Almost every American has heard of the Miranda warning by the time they become adults (if not from civics class, then certainly from one of the many crime dramas on TV or in the movies that have drilled it into our heads). Many people can probably even recite it from memory:
“You have the right to remain silent. Anything you say can, and will, be used against you. You have the right to an attorney. If you cannot afford an attorney, one will be provided to you free of cost.”
And yet, despite how prolific the Miranda warnings are in media, people still seem to not fully understand their implications, particularly when it comes to the “right to remain silent.” However, those warnings are there so you know your rights, and so you can exercise those rights to protect yourself. Even if you’ve done nothing wrong, failing to exercise your right to remain silent when you’re arrested can hurt you in the long run, since your testimony to police can result in increased bail at your arraignment, or- depending on the severity of the charges against you- even be used to justify sending you to jail without bail while you await trial.
The 5th Amendment protects the right against self-incrimination, which means that you can’t be forced to give any testimony that might implicate you in a crime. Thus, whenever you are accused of a crime, you can flatly refuse to speak to the police, or assert that you won’t speak to the police without a lawyer present. It’s a good idea to exercise this right, even if you believe you haven’t done anything wrong, because it minimizes the risk that you’ll say something that the police will use against you. Remember, when the police first arrive at a potential crime scene, they usually have only the barest idea about what’s going on, and anyone could be a potential suspect. Don’t make yourself stick out by saying something that brings unnecessary suspicion onto yourself.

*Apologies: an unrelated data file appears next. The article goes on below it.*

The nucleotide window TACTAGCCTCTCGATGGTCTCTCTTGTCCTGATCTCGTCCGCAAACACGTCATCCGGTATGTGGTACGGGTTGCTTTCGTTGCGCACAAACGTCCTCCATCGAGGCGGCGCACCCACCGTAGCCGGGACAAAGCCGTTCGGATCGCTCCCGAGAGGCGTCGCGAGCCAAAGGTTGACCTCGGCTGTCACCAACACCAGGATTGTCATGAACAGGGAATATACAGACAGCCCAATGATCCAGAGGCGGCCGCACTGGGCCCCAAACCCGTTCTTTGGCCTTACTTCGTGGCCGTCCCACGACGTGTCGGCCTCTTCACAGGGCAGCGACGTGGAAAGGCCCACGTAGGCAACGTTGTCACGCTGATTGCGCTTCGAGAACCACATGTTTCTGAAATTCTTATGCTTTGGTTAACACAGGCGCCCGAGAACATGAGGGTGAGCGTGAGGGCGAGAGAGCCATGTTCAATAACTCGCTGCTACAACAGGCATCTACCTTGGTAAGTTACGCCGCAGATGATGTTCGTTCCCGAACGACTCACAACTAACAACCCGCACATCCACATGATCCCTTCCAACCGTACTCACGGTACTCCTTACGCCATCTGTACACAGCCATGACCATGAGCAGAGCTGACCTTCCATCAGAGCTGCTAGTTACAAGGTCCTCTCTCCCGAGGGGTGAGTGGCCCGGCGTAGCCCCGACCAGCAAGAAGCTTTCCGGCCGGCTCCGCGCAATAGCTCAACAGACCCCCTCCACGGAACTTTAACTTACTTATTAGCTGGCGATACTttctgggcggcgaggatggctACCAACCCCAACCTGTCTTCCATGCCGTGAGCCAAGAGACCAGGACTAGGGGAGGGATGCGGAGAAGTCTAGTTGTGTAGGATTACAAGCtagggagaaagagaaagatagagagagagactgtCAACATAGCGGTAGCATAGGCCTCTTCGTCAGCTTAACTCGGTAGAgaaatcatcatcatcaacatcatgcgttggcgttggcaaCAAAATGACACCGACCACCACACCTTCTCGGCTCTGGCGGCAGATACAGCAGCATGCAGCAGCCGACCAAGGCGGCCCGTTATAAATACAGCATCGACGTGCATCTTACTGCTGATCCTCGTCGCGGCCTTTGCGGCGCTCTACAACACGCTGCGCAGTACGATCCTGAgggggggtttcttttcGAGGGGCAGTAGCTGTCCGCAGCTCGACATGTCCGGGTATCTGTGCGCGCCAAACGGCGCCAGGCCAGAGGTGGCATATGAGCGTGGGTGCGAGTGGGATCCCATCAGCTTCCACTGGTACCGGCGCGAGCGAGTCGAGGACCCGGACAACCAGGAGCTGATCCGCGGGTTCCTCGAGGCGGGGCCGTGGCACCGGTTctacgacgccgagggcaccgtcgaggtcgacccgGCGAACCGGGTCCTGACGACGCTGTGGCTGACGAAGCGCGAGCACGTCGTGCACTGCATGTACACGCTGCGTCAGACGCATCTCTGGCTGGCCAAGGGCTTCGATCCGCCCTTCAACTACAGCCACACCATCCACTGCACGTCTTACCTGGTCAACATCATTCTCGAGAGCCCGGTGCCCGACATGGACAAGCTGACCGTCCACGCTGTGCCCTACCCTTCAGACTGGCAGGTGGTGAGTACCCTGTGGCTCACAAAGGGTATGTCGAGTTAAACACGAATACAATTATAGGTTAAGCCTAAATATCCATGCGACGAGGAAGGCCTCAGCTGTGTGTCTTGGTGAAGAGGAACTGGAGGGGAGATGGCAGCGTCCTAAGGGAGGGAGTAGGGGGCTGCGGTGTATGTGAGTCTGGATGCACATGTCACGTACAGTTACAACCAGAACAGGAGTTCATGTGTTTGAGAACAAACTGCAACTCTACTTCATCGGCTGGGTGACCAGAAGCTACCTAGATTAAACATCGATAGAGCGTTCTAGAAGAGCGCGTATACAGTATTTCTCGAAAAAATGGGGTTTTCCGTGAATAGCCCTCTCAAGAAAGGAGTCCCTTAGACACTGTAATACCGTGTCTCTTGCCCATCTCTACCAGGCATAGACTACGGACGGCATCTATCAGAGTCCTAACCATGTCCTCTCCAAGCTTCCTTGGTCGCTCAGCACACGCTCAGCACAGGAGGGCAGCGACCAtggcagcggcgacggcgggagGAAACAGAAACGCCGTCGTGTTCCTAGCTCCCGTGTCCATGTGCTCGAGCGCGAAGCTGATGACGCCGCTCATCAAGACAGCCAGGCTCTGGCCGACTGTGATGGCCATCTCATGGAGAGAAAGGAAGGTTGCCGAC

It is always terrible to be accused of a crime. Whether you’ve been charged with a felony, misdemeanor, DWI, drug offense, cyber or white-collar crime, it is important to have legal representation to protect your rights. If you find yourself in trouble with the police, remember your right to an attorney and give Larry McCord and Associates a call at (631) 643-3084, or fill out our contact form. We’ll fight for your rights, and make sure you get the best possible outcome for your case.